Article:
As we left Ein Gedi and headed for the final stop of our tour, our driver stopped at one of the viewpoints and told us a bit about the problems the Dead Sea is facing. Unfortunately, the sea is drying out – if you look at the pictures below you can see how the water level gradually decreased. There are multiple factors that contribute to this, such as the lack of precipitations in the area as well as the exploitation for the salt and cosmetic industries.
Another interesting thing I learned is that there are lots of sinkholes along the shore of the sea, some massive, swallowing entire buildings or road sections. It was a bit sad to know that such a beautiful place might disappear entirely in about 20 years, but on the bright side at least I was lucky enough to get to see it.
The beach that is open to the public is a lot smaller and nowhere near as pretty as the ones I saw from the viewpoint, but then again it didn’t have any sinkholes in it so I guess that’ll have to do. On the beach there were signs everywhere telling you that you shouldn’t stay more than 20 minutes in the water and that you need to shower immediately after getting out. There were also signs explaining how to float, which I found a bit funny.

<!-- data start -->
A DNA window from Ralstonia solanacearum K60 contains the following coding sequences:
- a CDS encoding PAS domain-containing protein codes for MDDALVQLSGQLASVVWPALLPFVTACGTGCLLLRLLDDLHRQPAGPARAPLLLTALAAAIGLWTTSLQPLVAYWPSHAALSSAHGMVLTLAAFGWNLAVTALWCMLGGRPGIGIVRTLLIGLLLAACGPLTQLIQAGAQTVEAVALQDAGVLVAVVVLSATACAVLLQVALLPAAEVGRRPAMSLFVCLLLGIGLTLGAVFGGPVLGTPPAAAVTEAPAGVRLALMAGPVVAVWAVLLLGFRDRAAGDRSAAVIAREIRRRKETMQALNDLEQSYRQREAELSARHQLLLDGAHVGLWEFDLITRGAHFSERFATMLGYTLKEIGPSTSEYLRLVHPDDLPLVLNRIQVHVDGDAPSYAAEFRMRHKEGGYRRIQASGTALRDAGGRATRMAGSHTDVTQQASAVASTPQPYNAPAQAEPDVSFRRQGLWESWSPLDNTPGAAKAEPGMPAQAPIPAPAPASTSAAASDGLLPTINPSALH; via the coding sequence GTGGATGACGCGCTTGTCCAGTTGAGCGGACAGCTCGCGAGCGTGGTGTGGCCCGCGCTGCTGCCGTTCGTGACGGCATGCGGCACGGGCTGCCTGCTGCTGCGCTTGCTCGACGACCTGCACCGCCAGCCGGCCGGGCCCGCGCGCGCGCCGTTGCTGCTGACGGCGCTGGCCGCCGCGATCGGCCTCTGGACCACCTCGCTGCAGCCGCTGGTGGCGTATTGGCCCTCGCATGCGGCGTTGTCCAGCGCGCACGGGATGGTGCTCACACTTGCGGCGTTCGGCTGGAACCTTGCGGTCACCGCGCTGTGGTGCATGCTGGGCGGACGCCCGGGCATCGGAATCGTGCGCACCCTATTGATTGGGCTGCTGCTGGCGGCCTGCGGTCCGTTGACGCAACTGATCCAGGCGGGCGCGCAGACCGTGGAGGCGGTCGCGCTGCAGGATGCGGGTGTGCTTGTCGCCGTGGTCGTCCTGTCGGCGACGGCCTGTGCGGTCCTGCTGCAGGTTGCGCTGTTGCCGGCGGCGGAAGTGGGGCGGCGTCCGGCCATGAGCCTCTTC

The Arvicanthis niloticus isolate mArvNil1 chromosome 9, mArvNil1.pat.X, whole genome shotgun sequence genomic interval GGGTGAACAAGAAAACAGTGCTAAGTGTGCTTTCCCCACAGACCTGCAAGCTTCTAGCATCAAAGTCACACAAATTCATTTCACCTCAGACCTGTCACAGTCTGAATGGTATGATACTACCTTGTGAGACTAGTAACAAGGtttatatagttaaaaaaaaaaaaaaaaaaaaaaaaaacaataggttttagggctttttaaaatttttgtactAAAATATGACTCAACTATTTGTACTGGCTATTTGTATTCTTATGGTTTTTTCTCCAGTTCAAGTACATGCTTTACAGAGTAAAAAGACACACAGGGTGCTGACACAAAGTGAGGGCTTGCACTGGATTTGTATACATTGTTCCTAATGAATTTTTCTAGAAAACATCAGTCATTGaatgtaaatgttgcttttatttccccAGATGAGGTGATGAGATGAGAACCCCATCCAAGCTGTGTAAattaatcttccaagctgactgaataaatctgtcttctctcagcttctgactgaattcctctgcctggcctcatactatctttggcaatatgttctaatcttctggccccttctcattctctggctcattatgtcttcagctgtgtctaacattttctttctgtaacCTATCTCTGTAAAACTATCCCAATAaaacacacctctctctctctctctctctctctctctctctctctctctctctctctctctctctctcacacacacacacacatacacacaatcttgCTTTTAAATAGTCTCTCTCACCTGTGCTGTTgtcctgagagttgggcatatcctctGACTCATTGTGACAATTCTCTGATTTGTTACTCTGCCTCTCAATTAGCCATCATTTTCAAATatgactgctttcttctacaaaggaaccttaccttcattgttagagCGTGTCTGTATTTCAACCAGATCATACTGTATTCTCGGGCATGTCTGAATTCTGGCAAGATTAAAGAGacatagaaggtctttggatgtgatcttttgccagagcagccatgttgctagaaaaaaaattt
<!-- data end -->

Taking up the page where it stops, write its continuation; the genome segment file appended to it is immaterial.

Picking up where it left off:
The feeling itself is so weird, it’s nothing like in the other seas, you literally feel weightless. The water is 10 times saltier than any other sea and trust me, you do not want to stay in it more than 20 minutes. I lasted for about 15 minutes before parts of my body started burning slightly, so I decided to get out. I couldn’t resist a face mask with the Dead Sea mud and let me tell you, my face was as soft as a baby’s bum when I left there.
Walking in and out of the beach area you will pass through the Ahava shop, a cosmetic company that manufactures skin care products made of the Dead Sea mud and mineral-compounds. A quick stop in the shop and you can take your soft as a baby’s bum face home with you (your knees might get soft as well seeing their prices, but that’s a different story).
The Dead Sea really is a unique place and I’m so happy I got to see it and experience it. I highly recommend this trip, it’s something everyone should do in their lifetime!